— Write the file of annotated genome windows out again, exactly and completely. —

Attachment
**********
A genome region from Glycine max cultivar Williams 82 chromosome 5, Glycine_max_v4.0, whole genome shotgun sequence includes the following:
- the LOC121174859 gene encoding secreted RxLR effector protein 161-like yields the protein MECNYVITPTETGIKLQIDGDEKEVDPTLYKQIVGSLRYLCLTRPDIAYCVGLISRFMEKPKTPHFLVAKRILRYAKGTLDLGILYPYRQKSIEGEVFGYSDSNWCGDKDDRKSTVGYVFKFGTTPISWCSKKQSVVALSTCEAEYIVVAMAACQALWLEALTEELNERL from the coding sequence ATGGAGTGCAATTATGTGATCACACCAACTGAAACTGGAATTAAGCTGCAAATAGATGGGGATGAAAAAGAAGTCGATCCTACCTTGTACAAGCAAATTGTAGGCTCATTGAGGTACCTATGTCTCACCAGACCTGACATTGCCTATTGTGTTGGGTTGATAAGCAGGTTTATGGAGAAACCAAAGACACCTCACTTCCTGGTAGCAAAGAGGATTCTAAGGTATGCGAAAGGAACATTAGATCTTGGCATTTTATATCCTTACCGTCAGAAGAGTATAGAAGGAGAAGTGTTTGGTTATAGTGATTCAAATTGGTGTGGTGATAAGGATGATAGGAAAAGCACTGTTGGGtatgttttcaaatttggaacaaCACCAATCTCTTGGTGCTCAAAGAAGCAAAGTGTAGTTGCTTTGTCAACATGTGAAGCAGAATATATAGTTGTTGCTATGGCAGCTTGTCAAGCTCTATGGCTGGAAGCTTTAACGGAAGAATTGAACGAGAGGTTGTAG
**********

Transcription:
A genome region from Glycine max cultivar Williams 82 chromosome 5, Glycine_max_v4.0, whole genome shotgun sequence includes the following:
- the LOC121174859 gene encoding secreted RxLR effector protein 161-like yields the protein MECNYVITPTETGIKLQIDGDEKEVDPTLYKQIVGSLRYLCLTRPDIAYCVGLISRFMEKPKTPHFLVAKRILRYAKGTLDLGILYPYRQKSIEGEVFGYSDSNWCGDKDDRKSTVGYVFKFGTTPISWCSKKQSVVALSTCEAEYIVVAMAACQALWLEALTEELNERL from the coding sequence ATGGAGTGCAATTATGTGATCACACCAACTGAAACTGGAATTAAGCTGCAAATAGATGGGGATGAAAAAGAAGTCGATCCTACCTTGTACAAGCAAATTGTAGGCTCATTGAGGTACCTATGTCTCACCAGACCTGACATTGCCTATTGTGTTGGGTTGATAAGCAGGTTTATGGAGAAACCAAAGACACCTCACTTCCTGGTAGCAAAGAGGATTCTAAGGTATGCGAAAGGAACATTAGATCTTGGCATTTTATATCCTTACCGTCAGAAGAGTATAGAAGGAGAAGTGTTTGGTTATAGTGATTCAAATTGGTGTGGTGATAAGGATGATAGGAAAAGCACTGTTGGGtatgttttcaaatttggaacaaCACCAATCTCTTGGTGCTCAAAGAAGCAAAGTGTAGTTGCTTTGTCAACATGTGAAGCAGAATATATAGTTGTTGCTATGGCAGCTTGTCAAGCTCTATGGCTGGAAGCTTTAACGGAAGAATTGAACGAGAGGTTGTAG